|Lockheed Martin Corporation||2012||Green Power Purchasing||Industrial goods & Services||The cornerstone of Lockheed Martin's environmental sustainability program is the "Go Green" program. Launched in 2008, the program established absolute targets across the company to identify and reduce 2007 levels of greenhouse gas emissions, water consumption, and waste going to landfills by 25% by 2012. The company met its goals a year earlier than planned. A critical element of the Go Green program's success is due to Lockheed Martin's 2011 combined on-site and purchased green power use of more than 546 million kWh from biogas, low-impact hydropower, solar, and wind resources. This represents an increase of more than 250 million kWh from the previous year. The company's Sunnyvale, California facility recently installed a one MW solar photovoltaic system and, combined with the purchase of renewable energy certificates (RECs), sustainable building projects, energy efficiency enhancements, and green Information Technology activities, Lockheed Martin reduced its absolute carbon emissions by seven% by year-end 2011.|
|McDonald's USA, LLC||2012||Green Power Purchasing||Food & Beverage||McDonald's USA has emerged as industry leader by purchasing green power equivalent to 30% of its electricity use at company-owned restaurants annually. The company is buying 306 million kWh of Green-e® certified renewable energy certificates (RECs) from wind sources.
McDonald's has taken steps to promote its REC purchases to its stakeholders and the public, including in its 2012 "Global Best of Green" report. Multiple energy efficiency initiatives and technical innovations have reduced McDonald's restaurants' energy consumption. McDonald's is currently developing a national green power purchase program, which will enable all of McDonald's U.S. owner-operators to voluntarily match a percentage of their electricity use with RECs.
|MOM's Organic Market||2012||Green Power Purchasing||Retail||In 2011, MOM's purchased more than 13.6 million kWh of renewable energy certificates (RECs) from wind power. This was a 5 million kWh increase from the prior year's purchase and equal to more than 400% of the company's own electricity use, providing exceptional support of the voluntary green power market. MOM's also matches employees' REC purchases and collaborates with a local clean energy supplier to provide gift cards for customers who switch to wind energy at home. In the coming year, MOM's plans to install solar panels at three store locations.
MOM's other sustainability initiatives include the company's commitment to selling only 100% organic produce and sustainable seafood, conserving energy with LED lighting and efficient closed-door refrigeration units, composting produce clippings and utilizing biodegradable packaging. MOM's also supports other green businesses by featuring items from manufacturers who use renewable energy to make their products.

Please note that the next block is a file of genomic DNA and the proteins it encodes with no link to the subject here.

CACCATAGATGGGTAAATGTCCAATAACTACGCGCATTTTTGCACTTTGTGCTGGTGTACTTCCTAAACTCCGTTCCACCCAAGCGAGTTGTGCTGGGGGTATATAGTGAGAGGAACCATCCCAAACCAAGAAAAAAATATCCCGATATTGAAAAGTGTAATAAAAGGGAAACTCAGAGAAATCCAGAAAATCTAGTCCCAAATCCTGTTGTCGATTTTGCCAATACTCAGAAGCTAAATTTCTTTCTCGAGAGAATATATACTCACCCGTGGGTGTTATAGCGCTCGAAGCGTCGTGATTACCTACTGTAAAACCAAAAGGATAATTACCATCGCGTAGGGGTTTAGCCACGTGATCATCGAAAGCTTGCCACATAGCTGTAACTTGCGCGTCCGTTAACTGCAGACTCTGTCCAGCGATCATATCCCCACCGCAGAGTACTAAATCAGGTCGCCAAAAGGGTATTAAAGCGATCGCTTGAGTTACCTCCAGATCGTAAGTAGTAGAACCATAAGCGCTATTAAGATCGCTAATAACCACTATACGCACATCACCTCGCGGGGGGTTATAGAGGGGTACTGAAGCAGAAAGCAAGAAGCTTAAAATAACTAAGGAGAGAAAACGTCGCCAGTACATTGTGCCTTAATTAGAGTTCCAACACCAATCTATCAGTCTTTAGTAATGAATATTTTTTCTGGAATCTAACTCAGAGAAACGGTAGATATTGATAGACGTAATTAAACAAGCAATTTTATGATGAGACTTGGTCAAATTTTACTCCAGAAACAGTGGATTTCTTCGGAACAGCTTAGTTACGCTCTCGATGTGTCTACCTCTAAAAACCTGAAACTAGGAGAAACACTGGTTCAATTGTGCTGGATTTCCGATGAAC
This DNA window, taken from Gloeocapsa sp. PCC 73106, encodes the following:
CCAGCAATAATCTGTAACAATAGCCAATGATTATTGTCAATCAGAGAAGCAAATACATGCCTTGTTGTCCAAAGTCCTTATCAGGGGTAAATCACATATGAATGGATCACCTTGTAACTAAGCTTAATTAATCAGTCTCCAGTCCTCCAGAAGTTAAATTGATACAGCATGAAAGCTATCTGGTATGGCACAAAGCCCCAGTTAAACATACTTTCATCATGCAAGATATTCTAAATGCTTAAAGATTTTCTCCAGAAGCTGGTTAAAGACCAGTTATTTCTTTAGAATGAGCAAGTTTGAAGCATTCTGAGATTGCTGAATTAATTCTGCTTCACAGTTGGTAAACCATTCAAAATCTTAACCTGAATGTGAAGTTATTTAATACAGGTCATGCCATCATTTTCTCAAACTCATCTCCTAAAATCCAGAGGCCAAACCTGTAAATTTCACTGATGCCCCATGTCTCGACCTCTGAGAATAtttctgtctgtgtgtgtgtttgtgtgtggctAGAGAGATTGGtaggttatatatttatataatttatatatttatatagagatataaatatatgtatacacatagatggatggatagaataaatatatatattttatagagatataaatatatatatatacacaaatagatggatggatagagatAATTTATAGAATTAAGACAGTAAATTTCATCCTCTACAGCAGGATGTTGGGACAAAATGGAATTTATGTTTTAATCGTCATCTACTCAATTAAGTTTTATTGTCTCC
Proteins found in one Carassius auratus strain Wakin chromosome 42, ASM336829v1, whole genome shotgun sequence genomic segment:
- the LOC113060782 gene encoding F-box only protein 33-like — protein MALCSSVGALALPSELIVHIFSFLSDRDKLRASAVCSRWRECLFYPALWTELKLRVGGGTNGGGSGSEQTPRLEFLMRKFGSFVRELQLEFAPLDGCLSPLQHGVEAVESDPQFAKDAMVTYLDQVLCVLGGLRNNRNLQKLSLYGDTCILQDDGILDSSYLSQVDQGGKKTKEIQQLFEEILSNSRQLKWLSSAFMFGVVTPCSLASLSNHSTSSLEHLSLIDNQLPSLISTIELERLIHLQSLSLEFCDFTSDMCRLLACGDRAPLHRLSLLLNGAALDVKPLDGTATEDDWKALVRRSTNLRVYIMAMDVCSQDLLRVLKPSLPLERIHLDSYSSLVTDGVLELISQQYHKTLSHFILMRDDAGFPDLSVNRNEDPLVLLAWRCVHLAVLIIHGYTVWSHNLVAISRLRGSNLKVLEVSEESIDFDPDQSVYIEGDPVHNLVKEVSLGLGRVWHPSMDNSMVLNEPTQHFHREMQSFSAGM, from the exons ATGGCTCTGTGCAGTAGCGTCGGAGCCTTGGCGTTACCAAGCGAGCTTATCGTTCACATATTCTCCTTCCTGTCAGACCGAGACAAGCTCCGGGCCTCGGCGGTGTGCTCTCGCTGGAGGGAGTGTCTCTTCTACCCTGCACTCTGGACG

|NYSE Euronext||2012||Green Power Purchasing||Banking & Fin. Srvcs||In 2011, NYSE Euronext purchased more than 125 million kWh of green power, equivalent to 100% of the company's total 2010 U.S.-based electricity use. NYSE Euronext plans to continue its annual purchase of 100% green power in future years, demonstrating a proactive choice to support cleaner energy alternatives. The company is a leader in its industry as the only global exchange to achieve carbon neutrality through its purchase of green power and carbon offsets.
In the future, NYSE Euronext will continue to promote corporate and investor sustainability efforts. NYSE Euronext is firmly committed to collaborate globally to deliver world class sustainable facilities that are a conduit for customer success.
|Quinnipiac University||2012||Green Power Purchasing||Education (Higher)||The school is proving to be a giant among its peers with its annual purchase of close to 38 million KWh of green power, equivalent to 100% of Quinnipiac's electricity use. Quinnipiac is purchasing Green-e® certified renewable energy certificates (RECs) sourced from wind. At the York Hill Campus, wind turbines generate 32,000 kWh of energy annually, while roof-top PV panels save another 250,000 kWh. On the North Haven Campus, environmentally-friendly features include: energy-efficient heating and cooling units and lighting fixtures, low-VOC paint, Green Guard-certified carpeting and new windows with energy-saving thermal glazing. On the Mount Carmel Campus, a community garden yields fresh fruit and vegetables.|